CLEVELAND - "Yes I'm going to be throwing," said Nancy Ruiz as she nervously held the white, leather baseball in her hand.
Ruiz is the mother of Gina DeJesus, who went missing back in 2004. Ruiz participated in a first pitch ceremony in honor of her daughter, a first for the grieving mother who stepped out in front of hundreds to throw the first pitch Wednesday at Progressive Field.
"We've done our program throughout minor league baseball and we also work with the major league Pittsburgh Pirates where we're from," said Dennis Bair. He's the man behind Wednesday's first pitch ceremony. Bair made it all possible through his organization, the BairFind. And bringing Ruiz to throw the first pitch in honor of her daughter is all part of Bair's program called, "BringHome100."
"It's important because there's a lot of missing children in America and this is a challenge we need to rise to. What better place than a stadium full of sports fans. Athletes, I'm a former athlete myself, athletes and sports fans recognize a challenge and they rise to it. And that's what they got to do when it comes to our missing children," said Bair.
When Bair had Ruiz throw the first pitch at an Akron Arrows game, Bair said the team displayed DeJesus' photo on the jumbo screen, showed her photos on posters and made sure the word circulated that after all this time, Gina DeJesus is still missing.
Bair had Ruiz do the same for another minor league game but this time was the first time both had the opportunity to spread the message at a major league game. For the mom who's been holding vigils and searching endlessly for about 8 years now, Ruiz said Wednesday was another gift. She described trying to keep the memory of her daughter alive, trying on the entire family.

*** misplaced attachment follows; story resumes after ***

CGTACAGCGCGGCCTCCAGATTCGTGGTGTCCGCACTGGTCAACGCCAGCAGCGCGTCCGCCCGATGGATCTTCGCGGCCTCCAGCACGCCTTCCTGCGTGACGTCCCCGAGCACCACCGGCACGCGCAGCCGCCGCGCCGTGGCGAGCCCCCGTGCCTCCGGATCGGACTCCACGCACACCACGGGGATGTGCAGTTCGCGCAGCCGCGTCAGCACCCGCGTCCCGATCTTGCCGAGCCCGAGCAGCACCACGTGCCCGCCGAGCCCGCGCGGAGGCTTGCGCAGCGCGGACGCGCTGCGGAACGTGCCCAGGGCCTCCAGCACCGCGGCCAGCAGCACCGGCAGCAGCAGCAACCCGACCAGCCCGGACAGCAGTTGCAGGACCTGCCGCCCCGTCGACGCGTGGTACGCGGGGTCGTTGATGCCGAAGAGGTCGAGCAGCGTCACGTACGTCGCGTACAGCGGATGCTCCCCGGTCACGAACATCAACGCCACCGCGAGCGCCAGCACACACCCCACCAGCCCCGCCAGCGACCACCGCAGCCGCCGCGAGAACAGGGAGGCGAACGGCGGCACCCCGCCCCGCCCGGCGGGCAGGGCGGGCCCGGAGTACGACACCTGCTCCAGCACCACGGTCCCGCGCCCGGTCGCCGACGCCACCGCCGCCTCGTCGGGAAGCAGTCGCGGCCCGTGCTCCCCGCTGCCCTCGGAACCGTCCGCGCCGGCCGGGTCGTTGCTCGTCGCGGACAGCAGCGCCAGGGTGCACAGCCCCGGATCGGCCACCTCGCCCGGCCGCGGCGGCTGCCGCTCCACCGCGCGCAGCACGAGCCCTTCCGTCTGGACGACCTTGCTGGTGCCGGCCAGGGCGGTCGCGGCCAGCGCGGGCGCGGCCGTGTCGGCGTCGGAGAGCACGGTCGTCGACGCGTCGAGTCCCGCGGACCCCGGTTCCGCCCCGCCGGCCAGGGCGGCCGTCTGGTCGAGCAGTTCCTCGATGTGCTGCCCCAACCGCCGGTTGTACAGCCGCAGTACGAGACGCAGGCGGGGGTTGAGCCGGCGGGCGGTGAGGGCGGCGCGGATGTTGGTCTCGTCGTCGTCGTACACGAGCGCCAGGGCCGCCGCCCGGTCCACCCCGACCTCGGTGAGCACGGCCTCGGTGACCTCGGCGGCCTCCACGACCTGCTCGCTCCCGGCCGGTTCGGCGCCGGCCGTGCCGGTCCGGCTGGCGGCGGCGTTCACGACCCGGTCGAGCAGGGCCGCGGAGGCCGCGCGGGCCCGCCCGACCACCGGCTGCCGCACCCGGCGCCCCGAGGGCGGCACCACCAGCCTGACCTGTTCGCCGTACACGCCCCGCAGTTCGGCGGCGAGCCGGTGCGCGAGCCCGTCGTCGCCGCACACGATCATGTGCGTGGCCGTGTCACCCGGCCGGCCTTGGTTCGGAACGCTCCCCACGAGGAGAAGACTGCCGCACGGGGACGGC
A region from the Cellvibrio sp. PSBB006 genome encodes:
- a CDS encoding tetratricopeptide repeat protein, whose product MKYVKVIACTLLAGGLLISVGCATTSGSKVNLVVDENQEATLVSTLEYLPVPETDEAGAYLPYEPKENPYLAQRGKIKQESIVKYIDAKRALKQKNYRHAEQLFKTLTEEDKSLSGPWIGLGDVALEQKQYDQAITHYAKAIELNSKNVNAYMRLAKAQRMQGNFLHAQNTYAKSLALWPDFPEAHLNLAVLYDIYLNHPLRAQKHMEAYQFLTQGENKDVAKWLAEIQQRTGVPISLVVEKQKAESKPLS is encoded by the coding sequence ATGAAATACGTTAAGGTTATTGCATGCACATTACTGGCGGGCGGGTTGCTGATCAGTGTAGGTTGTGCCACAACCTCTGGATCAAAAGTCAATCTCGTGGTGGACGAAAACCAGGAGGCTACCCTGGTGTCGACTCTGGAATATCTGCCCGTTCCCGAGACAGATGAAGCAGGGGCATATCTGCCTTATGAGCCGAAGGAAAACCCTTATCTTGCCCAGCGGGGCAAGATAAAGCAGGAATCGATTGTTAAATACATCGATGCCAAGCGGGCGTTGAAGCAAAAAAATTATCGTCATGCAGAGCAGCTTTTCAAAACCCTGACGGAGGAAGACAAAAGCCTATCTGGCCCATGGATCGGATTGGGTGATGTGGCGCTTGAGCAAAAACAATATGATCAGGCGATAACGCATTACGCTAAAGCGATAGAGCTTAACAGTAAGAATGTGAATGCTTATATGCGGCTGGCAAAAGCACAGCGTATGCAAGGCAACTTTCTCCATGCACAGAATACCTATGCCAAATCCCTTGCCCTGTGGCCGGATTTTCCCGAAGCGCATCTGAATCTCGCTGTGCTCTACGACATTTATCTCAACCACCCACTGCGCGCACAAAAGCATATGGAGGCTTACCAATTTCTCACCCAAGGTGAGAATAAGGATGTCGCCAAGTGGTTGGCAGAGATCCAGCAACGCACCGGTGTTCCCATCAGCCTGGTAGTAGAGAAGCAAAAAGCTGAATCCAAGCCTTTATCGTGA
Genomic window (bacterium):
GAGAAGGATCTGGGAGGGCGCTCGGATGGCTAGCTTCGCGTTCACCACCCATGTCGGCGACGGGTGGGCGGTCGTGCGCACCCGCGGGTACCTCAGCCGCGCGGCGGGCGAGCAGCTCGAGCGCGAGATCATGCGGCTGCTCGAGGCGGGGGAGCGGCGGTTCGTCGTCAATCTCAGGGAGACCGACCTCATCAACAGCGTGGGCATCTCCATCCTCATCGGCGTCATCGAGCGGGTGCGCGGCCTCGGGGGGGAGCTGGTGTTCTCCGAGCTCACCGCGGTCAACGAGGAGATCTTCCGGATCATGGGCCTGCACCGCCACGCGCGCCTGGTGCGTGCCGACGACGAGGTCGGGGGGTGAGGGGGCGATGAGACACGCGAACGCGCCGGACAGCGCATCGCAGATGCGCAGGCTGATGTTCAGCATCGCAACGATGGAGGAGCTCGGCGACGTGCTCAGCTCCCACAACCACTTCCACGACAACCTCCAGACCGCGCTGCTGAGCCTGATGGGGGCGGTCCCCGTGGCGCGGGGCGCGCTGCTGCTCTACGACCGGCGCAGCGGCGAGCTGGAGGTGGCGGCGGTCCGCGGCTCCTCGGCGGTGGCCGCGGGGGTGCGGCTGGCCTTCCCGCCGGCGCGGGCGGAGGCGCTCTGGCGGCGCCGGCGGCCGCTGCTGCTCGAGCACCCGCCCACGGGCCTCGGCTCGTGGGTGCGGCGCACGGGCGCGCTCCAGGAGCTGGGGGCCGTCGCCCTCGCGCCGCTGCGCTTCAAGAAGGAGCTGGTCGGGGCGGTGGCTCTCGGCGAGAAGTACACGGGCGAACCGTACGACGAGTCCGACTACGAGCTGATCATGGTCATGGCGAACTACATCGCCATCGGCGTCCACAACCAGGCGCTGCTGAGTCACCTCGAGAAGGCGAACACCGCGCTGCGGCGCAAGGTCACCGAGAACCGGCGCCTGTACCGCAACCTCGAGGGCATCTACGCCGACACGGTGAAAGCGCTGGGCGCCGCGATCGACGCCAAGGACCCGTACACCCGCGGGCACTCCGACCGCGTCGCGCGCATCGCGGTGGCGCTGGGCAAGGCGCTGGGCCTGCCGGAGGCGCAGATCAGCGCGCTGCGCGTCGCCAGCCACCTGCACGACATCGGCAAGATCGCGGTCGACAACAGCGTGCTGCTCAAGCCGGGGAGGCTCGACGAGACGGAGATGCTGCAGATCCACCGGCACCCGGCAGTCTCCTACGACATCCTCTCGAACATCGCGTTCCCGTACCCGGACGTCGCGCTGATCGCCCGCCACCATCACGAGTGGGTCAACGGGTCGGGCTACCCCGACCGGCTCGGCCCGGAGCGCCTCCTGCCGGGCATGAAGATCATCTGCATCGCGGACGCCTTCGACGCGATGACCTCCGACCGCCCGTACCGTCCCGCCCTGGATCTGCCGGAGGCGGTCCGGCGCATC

"It takes a lot of resources," said Ruiz, "It's been very hard because I don't have the opportunity to, or people like Dennis Bair that offers his help to help me. I mean this is awesome. A lot of people think that it's not but to throw the first pitch at the Cleveland Indians' it's awesome."
Unfortunately for Bair and Ruiz, during the ceremony, photos of Gina DeJesus and others missing did not air on the Cleveland Indians' jumbo screen. So while fans heard Gina DeJesus' name, they couldn't see her picture.
Bair said, "It was very disappointing because I know sports fans. I'm a former athlete myself. Everywhere that we've gone, we've put the profiles up and the people, the fans, they're very supportive."
A spokesperson for the Cleveland Indians says this was due to some miscommunication but both the Cleveland Indians and the BairFund folks were still excited at the opportunity Wednesday.
Bair said he and another with the Cleveland Indians are working to possibly create a "Missing" program for next season where Indians players will even participate in public service announcements.
For right now, that's still in the works. In the meantime Bair said we will soon be seeing "BringHome100" at Pittsburgh Steelers and Penguins games as they work to expand their reach to more major league stadiums and games.
Bair said, "If there's a missing child, we're going to work to profile that missing child because to not do this is not good enough."
For more information visit: http://www.bringhome100.org/
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